Pool Shock 101: What It Is, Why It Matters, and How to Use It—the Easy Way

I’m here to dispel a misunderstood reputation. If you’re reading this, chances are you’ve heard about chlorine. But how much do you know about its counterpart, pool shock? I’d bet it’s a lot less. In fact, some people even argue that pool shock isn’t even necessary for optimally clean water—perhaps because a lot of the work that it does is invisible to the naked eye.

But whether or not you need a microscope to see it, there’s no question that without pool shock, you compromise the sanitary conditions and overall safety of your pool. Pool shock does matter, and I’ll explain why—as well as how to choose the right pool shock for you, how much pool shock you actually need, and how to make sure it’s spread evenly across your water. So take a deep breath, open your mind, and get ready to dive in.

Sounds Electrifying! What is Pool Shock?

Basically, pool shock is an exciting term for oxidation. It’s technically a type of chlorine, but don’t let that fool you. Despite its categorization, it enacts a more specific function than simply sanitizing your pool water—though it does that, too.

Here are the facts: after a chlorine particle attacks and kills bacteria or another organic material in your pool, it creates what is called a chloramine. This is an inactive particle that floats along in your water until it can be broken apart. And the only way this happens? You guessed it: pool shock.

Pool shock is the only kind of jolt your pool should be getting. Keep it warm and relaxed with the Energy-Saving ComforTemp Pool Heat Pump. As customer Angela G. notes, “It runs great and looks impressive. A good value—even our electrician was impressed.”

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Why Do I Really Need Pool Shock? Sounds Like Effort.

Think of the last time you were near a really strong, chemical-smelling pool. Well, we have to pause there. Because contrary to what anyone might first think, that smell isn’t from chemicals at all—it’s from a lack of chemicals. That smell is chloramines! And not only do they smell bad, but they greatly reduce how well the chlorine you add to your pool works.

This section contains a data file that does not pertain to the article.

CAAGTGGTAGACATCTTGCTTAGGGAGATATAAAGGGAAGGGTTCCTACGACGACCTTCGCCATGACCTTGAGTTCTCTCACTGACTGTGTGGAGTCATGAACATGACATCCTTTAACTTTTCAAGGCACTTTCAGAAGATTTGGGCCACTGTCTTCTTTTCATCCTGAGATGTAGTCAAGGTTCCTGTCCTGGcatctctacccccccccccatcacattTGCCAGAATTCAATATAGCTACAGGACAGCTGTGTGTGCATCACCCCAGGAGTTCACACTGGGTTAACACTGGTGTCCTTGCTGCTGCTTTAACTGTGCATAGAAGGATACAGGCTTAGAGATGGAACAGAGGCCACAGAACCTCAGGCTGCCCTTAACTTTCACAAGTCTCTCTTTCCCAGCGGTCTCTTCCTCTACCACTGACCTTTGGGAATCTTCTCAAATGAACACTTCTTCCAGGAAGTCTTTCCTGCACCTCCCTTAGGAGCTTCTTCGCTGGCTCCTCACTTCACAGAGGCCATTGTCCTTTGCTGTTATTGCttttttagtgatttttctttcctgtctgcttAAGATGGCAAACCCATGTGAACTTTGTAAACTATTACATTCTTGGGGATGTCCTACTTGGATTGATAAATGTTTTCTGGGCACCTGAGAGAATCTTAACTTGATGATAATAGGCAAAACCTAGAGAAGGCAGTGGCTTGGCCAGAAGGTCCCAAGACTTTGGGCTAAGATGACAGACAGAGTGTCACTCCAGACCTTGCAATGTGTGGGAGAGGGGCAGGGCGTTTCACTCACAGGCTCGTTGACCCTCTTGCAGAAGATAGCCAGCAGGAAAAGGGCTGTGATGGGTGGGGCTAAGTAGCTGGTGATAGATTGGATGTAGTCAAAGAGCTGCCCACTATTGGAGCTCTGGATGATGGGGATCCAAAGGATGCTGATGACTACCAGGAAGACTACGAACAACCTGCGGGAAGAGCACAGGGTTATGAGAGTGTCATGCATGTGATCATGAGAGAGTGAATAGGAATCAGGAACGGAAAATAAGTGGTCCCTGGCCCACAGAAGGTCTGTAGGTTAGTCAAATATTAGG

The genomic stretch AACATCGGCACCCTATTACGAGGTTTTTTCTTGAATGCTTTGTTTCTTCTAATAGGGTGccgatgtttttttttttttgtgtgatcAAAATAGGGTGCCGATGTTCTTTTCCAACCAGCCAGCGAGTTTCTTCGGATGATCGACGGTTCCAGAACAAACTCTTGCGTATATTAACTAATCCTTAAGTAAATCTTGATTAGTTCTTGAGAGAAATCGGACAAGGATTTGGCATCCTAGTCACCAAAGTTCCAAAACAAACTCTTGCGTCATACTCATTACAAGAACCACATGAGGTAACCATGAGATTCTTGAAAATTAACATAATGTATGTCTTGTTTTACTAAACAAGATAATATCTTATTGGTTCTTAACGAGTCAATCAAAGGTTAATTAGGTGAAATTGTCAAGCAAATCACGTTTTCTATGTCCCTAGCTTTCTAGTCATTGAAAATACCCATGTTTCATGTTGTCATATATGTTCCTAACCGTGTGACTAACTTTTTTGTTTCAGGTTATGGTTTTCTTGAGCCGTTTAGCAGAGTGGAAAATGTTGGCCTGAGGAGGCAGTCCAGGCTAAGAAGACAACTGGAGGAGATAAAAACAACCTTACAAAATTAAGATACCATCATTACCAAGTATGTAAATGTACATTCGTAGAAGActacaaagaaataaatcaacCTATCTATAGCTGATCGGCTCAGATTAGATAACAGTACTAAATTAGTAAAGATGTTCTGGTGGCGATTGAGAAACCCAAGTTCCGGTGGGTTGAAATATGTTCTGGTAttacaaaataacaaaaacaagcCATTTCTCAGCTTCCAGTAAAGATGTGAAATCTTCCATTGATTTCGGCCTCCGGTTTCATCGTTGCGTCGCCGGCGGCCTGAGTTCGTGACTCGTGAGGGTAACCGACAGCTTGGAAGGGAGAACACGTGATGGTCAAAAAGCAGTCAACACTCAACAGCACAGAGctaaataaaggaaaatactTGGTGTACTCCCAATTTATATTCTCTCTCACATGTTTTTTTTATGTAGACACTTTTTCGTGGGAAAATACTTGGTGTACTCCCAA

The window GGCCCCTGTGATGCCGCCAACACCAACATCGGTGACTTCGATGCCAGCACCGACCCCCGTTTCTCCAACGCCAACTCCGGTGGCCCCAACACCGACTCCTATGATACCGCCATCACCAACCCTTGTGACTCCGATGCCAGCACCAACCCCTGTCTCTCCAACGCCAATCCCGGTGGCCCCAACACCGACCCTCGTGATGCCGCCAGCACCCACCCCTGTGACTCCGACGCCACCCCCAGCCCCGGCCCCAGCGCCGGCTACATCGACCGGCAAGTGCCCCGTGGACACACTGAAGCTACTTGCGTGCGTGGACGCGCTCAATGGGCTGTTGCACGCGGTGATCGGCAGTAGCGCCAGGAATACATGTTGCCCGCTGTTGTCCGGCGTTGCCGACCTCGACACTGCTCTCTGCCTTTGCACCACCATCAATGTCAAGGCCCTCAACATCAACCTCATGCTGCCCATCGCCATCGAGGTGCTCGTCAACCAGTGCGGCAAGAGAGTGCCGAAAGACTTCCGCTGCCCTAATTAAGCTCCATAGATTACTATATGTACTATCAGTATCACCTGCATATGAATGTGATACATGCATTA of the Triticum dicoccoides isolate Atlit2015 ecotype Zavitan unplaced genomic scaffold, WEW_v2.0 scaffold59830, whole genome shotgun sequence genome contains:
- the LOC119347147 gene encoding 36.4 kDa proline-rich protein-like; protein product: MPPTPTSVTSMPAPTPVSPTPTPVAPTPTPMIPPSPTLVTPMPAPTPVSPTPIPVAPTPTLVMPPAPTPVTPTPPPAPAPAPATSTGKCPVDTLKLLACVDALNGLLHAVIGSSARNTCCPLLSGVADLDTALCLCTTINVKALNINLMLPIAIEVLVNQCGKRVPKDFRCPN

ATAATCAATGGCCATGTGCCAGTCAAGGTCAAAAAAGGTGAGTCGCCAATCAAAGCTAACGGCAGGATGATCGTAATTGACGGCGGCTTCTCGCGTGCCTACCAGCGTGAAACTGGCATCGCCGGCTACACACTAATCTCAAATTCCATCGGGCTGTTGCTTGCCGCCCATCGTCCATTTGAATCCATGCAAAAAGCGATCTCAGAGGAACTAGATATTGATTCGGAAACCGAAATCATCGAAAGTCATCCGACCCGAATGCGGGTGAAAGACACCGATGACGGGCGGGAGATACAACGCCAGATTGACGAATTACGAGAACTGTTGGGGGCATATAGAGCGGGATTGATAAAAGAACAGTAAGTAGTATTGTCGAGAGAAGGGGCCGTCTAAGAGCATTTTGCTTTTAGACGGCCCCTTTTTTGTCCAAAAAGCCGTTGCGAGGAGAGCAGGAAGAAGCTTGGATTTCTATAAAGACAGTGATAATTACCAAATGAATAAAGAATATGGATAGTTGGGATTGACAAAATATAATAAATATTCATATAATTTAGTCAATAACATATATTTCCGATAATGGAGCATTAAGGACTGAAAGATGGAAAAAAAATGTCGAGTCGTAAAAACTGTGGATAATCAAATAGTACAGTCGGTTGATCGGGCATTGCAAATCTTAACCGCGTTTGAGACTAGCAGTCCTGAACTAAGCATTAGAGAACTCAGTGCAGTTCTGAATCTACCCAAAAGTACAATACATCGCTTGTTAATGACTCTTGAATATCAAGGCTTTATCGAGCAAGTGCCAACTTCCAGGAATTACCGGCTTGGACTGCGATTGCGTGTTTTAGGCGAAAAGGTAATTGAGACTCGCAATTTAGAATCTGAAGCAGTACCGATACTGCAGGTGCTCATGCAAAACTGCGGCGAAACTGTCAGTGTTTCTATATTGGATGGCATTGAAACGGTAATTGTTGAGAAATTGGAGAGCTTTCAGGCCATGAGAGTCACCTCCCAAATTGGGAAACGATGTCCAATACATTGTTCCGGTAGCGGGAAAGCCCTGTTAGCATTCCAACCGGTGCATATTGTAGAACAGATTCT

Without active chlorine, all the bacteria that prevents your pool from being clean and safe—some bacteria are pathogenic, after all—will continue life uninterrupted. Basically, that pool pump you run for the proper amount of time every day, the pipes that connect it to your pool, the sanitizing chemicals you add, the skimmers you clean out regularly... all of these actions which take time and money to keep your pool in shape are compromised. Are you with me now?

How Do I Find the Right Shock for My Pool (and My Wallet)?

There are four major types of pool shock, but my top recommendation is to use calcium hypochlorite, which is the most popular and for good reason: it’s effective, and it’s the most affordable shock on the market. Unfortunately, it’s usually pretty labor intensive—since it’s slower to break down, you generally have to pre-dissolve each pound in a five-pound bucket of water first. My solution? Skip that process entirely by using calcium hypochlorite that you can add directly to your pool, without pre-dissolving—and thank your lucky stars it exists!

how to use pool shock

What About For My Hot Tub? Do I Need to Shock That, Too?

Congratulations, you’re one of the fortunate among us with a hot tub. But calcium hypochlorite is not for you. This is because it’s unstabilized, meaning that it breaks down in heat like direct sunlight—and loses 95% of its effectiveness in a hot tub. But don’t think you’re in the clear: no matter what sanitizer you use, you still have to worry about chlorines (or, if you use bromide, what we call bromamines).